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zers, is then not supported by experiment. On the other hand, the opposite condition is true.
Second, Under-drains leave the land without moisture, and hence in a condition to be affected by a drouth.
This statement seems reasonable, for if the drain works it carries off water, and if the water is gone we have a drouth. I suppose it was not even thought necessary to quote facts to prove such an evident statement. For some reason, the facts are directly at varience with this theory, as I will show you by one or two illustrations. The people with well drained farms have been almost exempt from the evils of drouths, while their neighbors with undrained farms have been literally parched up. These cases have excited common remark in districts where drained and undrained farms were common. This may seem against reason, but is easily explained by the fact that the soil is a great retainer of moisture and that it will retain all that can be of service to the crops, even when thoroughly drained. As showing the amount received and the amount that passes through to the drains, I refer to the following measurements with Lysimeters, in all cases arranged so that none can run off the surface, all water passes through the Lysimeter :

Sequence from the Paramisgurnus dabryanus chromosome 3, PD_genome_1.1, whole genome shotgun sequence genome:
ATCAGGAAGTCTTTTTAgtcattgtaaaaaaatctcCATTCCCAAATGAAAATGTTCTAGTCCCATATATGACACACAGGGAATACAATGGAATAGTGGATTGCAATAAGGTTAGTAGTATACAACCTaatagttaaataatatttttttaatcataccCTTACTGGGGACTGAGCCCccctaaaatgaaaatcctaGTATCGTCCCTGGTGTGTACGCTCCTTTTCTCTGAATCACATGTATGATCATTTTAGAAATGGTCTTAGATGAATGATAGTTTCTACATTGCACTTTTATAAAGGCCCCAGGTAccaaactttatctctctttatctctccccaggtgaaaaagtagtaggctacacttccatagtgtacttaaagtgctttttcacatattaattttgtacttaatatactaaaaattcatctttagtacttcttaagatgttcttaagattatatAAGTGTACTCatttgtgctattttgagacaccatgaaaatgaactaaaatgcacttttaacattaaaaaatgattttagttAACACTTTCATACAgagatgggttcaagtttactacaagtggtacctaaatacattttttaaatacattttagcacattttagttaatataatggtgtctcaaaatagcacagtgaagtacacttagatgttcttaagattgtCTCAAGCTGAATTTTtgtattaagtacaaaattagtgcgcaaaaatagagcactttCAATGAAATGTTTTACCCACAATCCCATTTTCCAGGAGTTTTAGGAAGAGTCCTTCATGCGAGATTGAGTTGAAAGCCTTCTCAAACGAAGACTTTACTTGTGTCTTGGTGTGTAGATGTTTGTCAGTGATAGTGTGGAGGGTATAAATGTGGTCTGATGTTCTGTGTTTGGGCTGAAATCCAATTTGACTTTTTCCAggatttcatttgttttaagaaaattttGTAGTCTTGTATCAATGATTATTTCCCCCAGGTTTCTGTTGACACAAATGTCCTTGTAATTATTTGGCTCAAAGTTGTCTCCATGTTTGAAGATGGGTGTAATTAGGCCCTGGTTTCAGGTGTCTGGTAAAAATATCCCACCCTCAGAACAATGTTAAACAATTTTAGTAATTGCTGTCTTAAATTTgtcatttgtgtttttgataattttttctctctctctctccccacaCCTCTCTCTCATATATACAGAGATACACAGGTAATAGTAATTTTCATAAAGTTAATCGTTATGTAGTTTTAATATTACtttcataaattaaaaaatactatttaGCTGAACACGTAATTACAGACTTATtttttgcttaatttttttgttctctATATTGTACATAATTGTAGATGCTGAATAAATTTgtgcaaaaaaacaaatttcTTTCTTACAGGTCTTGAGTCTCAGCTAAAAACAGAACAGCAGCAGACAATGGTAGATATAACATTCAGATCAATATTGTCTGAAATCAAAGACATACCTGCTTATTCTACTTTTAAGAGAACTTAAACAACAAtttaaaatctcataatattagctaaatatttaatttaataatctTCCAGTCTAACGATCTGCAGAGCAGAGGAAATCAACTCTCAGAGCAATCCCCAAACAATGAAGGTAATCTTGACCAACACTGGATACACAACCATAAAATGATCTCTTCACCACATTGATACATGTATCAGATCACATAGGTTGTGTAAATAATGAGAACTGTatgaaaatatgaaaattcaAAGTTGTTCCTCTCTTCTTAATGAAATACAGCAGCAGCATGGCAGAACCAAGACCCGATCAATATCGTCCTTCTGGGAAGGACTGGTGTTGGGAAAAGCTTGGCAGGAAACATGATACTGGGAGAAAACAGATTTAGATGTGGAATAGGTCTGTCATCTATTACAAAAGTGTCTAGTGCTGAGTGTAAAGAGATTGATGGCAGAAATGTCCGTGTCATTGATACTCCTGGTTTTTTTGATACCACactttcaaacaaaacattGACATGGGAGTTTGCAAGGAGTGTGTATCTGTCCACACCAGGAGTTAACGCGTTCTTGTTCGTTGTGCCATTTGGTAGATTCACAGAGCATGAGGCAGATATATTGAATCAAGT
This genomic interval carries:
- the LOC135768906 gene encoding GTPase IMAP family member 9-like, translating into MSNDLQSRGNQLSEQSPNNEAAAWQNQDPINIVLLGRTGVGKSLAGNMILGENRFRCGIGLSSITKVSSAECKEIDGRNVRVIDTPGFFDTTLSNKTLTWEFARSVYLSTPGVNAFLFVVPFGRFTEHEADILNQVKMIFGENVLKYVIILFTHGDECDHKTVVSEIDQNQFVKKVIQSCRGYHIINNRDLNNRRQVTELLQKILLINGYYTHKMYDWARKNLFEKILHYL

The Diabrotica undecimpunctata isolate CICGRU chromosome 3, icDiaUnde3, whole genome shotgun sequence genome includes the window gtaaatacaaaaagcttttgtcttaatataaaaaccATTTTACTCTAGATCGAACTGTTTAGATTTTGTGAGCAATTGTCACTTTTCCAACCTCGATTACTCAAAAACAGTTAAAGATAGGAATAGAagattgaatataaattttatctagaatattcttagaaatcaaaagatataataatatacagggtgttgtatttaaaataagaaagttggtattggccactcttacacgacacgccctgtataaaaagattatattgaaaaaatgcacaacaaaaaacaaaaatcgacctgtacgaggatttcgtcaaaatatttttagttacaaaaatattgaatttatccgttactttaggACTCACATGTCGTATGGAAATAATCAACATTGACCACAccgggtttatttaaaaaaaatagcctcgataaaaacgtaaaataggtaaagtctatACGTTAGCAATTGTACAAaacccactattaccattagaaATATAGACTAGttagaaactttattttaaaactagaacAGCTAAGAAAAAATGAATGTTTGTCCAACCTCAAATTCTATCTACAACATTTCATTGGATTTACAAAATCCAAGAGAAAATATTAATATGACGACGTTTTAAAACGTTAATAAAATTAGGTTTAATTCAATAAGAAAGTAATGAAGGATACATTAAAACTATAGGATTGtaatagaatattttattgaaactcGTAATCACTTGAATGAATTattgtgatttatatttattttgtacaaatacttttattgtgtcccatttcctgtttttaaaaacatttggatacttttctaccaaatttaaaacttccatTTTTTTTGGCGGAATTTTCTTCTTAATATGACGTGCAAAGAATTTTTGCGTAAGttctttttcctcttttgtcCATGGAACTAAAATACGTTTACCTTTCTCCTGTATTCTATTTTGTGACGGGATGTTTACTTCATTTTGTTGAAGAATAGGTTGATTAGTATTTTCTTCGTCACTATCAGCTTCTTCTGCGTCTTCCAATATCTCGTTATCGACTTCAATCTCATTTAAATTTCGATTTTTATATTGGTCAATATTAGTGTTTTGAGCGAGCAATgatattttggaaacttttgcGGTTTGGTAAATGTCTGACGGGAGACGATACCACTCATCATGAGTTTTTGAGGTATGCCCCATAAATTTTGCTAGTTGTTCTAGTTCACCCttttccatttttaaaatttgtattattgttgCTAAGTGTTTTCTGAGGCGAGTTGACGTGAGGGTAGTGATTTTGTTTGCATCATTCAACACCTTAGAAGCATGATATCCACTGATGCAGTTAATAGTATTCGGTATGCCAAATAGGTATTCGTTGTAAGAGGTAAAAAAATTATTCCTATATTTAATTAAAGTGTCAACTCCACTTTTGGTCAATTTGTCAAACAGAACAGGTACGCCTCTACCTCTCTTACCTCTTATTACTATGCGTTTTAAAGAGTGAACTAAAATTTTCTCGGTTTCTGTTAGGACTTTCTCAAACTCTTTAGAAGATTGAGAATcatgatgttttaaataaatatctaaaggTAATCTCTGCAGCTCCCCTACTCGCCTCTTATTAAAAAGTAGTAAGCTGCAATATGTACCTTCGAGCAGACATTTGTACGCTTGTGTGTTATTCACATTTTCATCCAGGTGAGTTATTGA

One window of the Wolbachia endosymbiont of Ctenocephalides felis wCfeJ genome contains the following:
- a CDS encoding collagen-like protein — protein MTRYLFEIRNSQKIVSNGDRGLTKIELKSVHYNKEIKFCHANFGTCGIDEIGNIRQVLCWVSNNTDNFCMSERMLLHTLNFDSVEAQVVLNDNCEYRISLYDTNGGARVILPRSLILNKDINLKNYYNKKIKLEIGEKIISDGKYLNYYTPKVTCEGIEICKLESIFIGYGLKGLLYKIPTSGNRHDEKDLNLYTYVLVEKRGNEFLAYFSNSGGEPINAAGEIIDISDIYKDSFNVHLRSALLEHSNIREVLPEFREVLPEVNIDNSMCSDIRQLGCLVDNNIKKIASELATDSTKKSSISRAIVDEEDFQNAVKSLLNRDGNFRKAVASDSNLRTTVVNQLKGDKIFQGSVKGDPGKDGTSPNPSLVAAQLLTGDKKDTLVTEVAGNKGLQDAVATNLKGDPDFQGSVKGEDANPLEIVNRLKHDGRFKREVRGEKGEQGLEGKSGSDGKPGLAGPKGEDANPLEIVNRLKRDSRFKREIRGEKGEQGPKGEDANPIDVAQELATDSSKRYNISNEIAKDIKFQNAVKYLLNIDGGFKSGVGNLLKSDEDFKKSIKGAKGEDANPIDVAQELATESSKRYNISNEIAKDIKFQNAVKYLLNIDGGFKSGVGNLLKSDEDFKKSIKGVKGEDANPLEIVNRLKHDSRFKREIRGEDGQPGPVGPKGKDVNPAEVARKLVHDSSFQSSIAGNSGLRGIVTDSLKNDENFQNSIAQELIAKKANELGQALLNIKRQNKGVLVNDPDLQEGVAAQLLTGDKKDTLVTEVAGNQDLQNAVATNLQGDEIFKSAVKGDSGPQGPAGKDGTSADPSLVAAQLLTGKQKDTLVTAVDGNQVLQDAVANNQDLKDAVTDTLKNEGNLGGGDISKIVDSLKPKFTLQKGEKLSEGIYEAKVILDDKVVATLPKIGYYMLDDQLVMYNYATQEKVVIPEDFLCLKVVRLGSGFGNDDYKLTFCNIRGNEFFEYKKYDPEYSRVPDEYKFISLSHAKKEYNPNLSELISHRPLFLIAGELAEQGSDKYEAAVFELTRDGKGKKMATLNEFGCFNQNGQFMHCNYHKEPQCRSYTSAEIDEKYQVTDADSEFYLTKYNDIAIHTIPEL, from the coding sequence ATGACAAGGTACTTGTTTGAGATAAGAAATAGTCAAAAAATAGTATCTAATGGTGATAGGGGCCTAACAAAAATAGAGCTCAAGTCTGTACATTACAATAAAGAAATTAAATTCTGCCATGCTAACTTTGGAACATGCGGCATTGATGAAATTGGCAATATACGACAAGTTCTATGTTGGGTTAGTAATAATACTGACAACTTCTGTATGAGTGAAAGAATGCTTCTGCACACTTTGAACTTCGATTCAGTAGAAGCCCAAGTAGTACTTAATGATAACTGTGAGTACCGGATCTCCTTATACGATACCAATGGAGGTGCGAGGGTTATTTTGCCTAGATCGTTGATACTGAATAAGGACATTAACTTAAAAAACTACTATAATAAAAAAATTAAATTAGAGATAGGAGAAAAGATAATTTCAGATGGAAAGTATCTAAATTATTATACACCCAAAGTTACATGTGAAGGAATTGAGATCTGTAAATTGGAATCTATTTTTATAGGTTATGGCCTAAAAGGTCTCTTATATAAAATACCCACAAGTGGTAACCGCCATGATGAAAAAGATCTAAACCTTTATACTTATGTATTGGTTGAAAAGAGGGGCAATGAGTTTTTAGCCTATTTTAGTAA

In all the above cases we have the natural conditions as they exist, the Lysimeter is so arranged that the drainage is as nearly perfect as possible, and yet it is seen that compared with the rain fall the drainage is small indeed, and also that it is much less on plats covered with grass than on bare soil. This is due to the fact that the evaporation is no doubt much higher on the plats covered with vegetation than on those without.
Although the average amount discharged by the drains varies from 18 to 36 per cent of the rainfall, yet at times when the rainfall is excessive, the per cent is much higher. The process of drainage is as follows: The water falls on to the earth and is absorbed until the soil becomes thoroughly wet or saturated; at this instant, in case of the underdrains, water commences to flow through them and all excess of water is carried off, yet the soil is still left damp. If there were no underdrains the result would be this, the water would pass into the soil only until it was saturated and literally filled. It then would commence to form in puddles on the surface, and to run off in turbid streams to the larger water courses or lakes. The water from the underdrains
is pure and clear, that from the surface is turbid with the best soil. If the water does not run off through the soil it is filled to the surface and remains saturated with water. This saturated soil is dead, it is impermeable to air and it is unaffected by those agencies of the atmosphere which otherwise would exert a beneficial effect upon it and render it fertile.